Diagnosis of autism traditionally requires extensive interviewing and evaluation by behavioral experts, which means that autism spectrum disorders — which can range in severity over a stunning spectrum — can easily be missed.
Today the mainstream news is aflutter with reports that researchers at King’s College London claim they can detect subtle but distinctive differences in brains affected by autism spectrum disorders when comparing them to normal brains. Reporting in the Journal of Neuroscience, the researchers say they detected autism with 90% accuracy. The problem? The study was only of 40 patients — 20 autistic, 20 non-autistic — who were diagnosed by traditional methods and then given an MRI. That means with an error rate of 10%, 4 out of 40 would have been misdiagnosed — whether as false-positives or false-negatives, the BBC article doesn’t say but the Journal of Neuroscience article might (trying to find the actual citation in J. Neurosci‘s tables-of-contents is like looking for a needle in a haystack).
The hope is that the procedure may lead to a clinically available test for autism that will be cheaper and use fewer resources than behavioral diagnostics — but as with most medical studies, the big caveat is “this is a really small sample.” It’s a long way from forty patients to a clinically useful device.
Autism is usually said to affect about 1% of adults in the U.S., but like everything about autism, that’s controversial. The BBC article reports that most of those affected by autism are men. This gender disparity, reported often in the media, is actually grossly overstated; the ratio is something like four or five to one male-to-female, but few sources seem to agree. I see the idea that autism is a “male disease” reported requently in the media; I suspect it may come from the idea, soundbite-heavy but controversial, that autism is a case of an “extreme male mind,” as claimed by experimental psychopathologist Simon Baron-Cohen — yes, Borat‘s cousin.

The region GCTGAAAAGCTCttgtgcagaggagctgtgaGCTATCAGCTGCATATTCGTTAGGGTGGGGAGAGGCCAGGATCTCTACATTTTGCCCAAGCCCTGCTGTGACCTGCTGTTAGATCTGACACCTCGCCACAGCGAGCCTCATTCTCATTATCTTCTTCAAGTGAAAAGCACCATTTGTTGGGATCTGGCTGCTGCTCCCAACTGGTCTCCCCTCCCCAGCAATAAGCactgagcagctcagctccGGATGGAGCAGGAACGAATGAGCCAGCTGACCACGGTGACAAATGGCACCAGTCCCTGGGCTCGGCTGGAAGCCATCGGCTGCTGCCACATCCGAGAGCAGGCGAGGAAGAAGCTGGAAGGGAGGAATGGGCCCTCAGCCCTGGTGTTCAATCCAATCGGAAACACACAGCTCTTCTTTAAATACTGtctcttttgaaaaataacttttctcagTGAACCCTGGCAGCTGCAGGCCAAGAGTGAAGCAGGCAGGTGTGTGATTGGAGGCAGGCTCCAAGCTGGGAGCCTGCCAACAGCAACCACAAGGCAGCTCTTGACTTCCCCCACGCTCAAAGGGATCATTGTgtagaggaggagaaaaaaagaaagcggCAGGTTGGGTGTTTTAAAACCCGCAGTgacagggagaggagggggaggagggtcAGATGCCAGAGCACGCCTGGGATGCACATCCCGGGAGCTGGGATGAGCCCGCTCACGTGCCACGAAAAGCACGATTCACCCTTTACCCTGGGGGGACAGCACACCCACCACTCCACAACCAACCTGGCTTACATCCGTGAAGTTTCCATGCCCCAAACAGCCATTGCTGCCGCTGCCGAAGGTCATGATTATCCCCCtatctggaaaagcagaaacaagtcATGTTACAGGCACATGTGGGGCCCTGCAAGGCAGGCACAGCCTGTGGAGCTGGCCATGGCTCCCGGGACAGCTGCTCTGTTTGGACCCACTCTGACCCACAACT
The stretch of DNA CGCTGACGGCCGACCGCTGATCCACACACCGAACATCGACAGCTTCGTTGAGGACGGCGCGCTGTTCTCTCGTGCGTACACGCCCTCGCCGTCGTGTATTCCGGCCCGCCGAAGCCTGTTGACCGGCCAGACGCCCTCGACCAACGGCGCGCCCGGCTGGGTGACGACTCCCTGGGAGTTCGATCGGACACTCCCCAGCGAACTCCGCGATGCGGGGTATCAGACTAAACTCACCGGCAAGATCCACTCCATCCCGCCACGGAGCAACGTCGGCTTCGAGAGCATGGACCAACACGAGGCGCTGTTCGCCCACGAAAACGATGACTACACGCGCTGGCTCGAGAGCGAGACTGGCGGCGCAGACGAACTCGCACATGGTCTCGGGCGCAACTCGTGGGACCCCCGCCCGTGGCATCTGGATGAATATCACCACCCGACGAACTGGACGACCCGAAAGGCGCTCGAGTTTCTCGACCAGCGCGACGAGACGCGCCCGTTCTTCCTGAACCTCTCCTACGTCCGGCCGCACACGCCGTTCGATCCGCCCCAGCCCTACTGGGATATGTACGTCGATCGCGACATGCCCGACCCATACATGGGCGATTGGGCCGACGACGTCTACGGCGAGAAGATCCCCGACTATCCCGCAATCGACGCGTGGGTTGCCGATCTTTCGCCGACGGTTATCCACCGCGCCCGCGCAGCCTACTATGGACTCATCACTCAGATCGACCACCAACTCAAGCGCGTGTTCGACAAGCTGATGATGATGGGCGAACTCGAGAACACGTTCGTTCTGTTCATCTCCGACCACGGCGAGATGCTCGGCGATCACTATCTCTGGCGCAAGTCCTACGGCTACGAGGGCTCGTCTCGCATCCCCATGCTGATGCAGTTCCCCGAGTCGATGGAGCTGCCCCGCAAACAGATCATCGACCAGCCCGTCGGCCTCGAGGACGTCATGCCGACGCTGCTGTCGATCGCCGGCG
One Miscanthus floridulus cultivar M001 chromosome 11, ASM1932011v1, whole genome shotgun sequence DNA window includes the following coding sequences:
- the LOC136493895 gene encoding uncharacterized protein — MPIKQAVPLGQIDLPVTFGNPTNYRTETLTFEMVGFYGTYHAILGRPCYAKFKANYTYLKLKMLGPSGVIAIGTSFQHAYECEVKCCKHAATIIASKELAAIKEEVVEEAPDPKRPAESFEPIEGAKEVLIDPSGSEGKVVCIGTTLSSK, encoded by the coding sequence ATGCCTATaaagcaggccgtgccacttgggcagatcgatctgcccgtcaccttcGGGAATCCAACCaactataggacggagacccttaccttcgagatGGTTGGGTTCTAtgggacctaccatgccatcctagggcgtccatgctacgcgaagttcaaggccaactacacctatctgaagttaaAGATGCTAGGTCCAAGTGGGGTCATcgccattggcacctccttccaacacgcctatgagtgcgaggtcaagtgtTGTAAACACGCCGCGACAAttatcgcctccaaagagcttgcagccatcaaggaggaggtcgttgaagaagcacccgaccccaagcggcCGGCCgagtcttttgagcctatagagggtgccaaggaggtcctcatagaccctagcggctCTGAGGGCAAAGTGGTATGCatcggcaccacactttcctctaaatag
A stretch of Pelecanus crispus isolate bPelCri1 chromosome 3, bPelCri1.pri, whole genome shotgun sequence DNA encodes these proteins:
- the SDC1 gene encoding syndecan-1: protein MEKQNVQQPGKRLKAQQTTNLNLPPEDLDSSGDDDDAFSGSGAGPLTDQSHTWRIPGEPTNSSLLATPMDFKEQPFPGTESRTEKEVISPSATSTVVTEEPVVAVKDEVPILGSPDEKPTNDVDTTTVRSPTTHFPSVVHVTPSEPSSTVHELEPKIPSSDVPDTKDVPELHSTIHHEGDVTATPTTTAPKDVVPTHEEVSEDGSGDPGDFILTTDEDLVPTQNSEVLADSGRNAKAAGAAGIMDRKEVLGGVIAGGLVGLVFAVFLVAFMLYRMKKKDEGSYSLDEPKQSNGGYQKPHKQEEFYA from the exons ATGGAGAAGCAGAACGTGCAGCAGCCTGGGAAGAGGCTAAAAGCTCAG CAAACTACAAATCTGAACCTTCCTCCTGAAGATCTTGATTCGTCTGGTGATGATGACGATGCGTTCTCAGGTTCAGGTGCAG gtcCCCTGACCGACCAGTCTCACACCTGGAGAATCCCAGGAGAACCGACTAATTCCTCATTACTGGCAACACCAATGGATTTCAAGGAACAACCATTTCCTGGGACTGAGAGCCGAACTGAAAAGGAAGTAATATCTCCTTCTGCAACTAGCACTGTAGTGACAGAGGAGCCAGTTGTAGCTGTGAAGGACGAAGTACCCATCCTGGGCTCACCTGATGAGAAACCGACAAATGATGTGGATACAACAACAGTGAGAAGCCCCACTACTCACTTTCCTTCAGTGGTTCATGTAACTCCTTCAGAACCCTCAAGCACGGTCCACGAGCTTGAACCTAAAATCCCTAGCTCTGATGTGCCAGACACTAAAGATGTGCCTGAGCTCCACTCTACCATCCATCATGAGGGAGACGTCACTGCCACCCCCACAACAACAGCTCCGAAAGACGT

Other researchers, including a team at Albert Einstein College of Medicine and elsewhere, suggest that girls may carry the gene for autism much more than detected. Dr. Rachel Mills of the UK charity Research Autism suggests that girls may be underdiagnosed and may typically be diagnosed later because they’re less likely to show delayed language development, and girls with autism may seem less unusual than boys with autism, because of different expectations of female vs. male behavior.
Back in January, CNet reported on similar procedures to the Kings College study used at the Children’s Hospital of Philadelphia, not for diagnosis but to research how autistic children process speech and other sounds.
Oh, while we’re talking autism, did you know a Danish corporation, Specialisterne (“The Specialists”), founded by a man whose son is autistic, seeks to use the characteristics of employees with autism spectrum disorder as an advantage in the business world? Best idea they’ve had since getting Beowulf to whack Grendel.
Obsessively stacked Campbell’s Soup Cans courtesy of Andy Warhol and Wikipedia.
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Some of us with Autism think that Baron-Cohen is on to something about gender, sort of.
If you get a bunch of women with autism together in the same room, you’ll find that many of them have serious problems with their period or were diagnosed with hirsutism, elevated blood or serum testosterone or untreatable acne.
All anecdote now, of course. Since autism is seen as a male disease, an because of the focus on it as a disease of the mind, I suspect that the hormone angle won’t be investigated any time soon.